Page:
A Continental Airlines jet that made an emergency landing after an engine failed Wednesday experienced a similar incident last year in Florida, government records show. No one was injured at the Corpus Christi International Airport when a Boeing MD-80 carrying 65 passengers – including six city officials – made an abrupt emergency landing shortly after one of its engines lost power.
City Council members described hearing loud popping noises from the right side of the aircraft. Jim Nelson, chief of public safety at the airport, said the plane was able to land with its remaining engine.
“We could tell something was wrong,” City Council member Melody Cooper said. “It was really scary. All they told us was they couldn’t fire (the engine) up to full power. I guess we didn’t know enough to scream.”
On March 16, 1999, the same passenger jet had taken off from Fort Lauderdale-Hollywood International Airport in Florida when a “loud bang” was heard during the first few minutes of flight.
The plane’s left engine failed, according to a Federal Aviation Administration incident report, and the pilot circled back for an emergency landing. None of the five crew members and 141 passengers was injured. …
The accident database is an amazing resource. You can search the narrative field of all the incident reports. So you could search for the words “bird” or “birds” if you’re curious how often they cause problems for aircraft. That became an important issue after a flock of birds struck a US Airways flight and forced it to land in the Hudson River.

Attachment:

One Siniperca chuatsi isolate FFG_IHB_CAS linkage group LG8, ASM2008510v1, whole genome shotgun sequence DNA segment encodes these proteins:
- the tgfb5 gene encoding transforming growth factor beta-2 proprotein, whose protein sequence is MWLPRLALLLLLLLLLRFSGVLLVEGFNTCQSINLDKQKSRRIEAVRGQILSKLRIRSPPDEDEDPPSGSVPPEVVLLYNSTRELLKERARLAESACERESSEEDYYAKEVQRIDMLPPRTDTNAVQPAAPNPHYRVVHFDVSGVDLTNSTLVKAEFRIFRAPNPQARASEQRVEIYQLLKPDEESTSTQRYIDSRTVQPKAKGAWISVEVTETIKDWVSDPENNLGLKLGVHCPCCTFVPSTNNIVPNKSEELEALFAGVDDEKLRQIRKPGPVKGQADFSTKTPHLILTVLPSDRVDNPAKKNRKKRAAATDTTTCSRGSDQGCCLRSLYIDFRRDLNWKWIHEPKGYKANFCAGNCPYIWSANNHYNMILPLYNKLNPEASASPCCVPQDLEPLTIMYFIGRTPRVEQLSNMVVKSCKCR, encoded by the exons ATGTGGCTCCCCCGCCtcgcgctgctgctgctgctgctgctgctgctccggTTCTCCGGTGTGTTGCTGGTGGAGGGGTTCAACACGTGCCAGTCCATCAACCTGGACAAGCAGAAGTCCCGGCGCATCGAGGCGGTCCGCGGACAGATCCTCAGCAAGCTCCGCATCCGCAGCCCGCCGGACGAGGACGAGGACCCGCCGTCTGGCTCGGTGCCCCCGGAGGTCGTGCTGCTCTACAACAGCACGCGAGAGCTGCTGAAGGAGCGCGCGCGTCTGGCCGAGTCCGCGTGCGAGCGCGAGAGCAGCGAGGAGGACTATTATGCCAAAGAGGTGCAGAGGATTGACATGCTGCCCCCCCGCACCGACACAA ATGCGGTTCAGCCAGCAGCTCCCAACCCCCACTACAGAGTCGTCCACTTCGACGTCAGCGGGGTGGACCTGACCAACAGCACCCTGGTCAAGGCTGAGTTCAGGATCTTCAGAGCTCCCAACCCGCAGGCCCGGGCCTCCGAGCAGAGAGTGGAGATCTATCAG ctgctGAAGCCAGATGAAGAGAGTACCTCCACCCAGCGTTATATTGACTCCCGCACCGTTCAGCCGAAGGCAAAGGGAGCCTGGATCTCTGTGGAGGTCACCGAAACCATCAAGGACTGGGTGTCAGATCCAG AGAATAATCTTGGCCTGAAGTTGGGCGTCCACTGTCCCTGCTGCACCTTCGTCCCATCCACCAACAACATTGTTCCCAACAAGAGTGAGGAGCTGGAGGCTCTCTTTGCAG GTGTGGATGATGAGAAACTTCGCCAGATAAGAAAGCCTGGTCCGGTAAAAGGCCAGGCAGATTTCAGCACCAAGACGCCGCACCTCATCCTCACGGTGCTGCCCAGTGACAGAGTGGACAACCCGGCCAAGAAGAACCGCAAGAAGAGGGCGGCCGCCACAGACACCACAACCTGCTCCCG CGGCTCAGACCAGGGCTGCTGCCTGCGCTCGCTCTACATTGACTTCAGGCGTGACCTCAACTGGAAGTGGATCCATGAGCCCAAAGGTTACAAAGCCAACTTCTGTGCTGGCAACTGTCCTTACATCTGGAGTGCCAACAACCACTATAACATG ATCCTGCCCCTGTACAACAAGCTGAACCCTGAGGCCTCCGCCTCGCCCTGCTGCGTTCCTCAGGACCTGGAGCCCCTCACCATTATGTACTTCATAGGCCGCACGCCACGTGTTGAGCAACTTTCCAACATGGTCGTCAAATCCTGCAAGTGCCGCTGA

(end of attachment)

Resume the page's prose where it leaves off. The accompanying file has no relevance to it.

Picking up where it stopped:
In our case, about the craziest thing I could find for our plane was a service difficulty report in 1998 that said the plane had to make an unscheduled landing because of a leaky window. In the accident database, there was no mention of our 737’s N-number, which made me feel better when we finally boarded the flight and made our way home.
Kiddie Park, the troubled children’s attraction that I wrote about in June, is under new ownership. Reporter Elizabeth Allen covered the reopening yesterday of the remodeled park. There’s also a neat slideshow by photographer Lisa Krantz of kids having a blast.
The decades-old rollercoaster, which suffered structural failures on at least two occasions and knocked a boy’s teeth out in 2004, has been sold for scrap metal.
My stories about Kiddie Park and other theme parks in San Antonio were based on a database of ride injuries reported to the Texas Department of Insurance. The Express-News posted the data online, so everyone can look up the safety record of any carnival or theme park in Texas.
Kiddie Park holds a special place in my heart, but I was fearful taking my children there in the 1980’s due to exposed moving parts, evidence of inadequate repairs, and minimal passenger restraints. Complete overhauls by the most competent professionals could never bring many of the antiquated attractions my father rode in the 1920’s and I rode in the 1950’s to modern safety standards. Good fortune alone has spared more serious injuries; I regret not acting as a concerned citizen to prevent the trauma that has been suffered by innocent children. — Alfred E. Neuman
Our second story about the safety record of amusement parks in Texas focused on Kiddie Park, a San Antonio landmark that opened in 1925 but has fallen on tough times. In at least three incidents, the park’s aging rides malfunctioned or broke with scared children on board. One 6-year-old boy knocked his teeth out in a rollercoaster accident.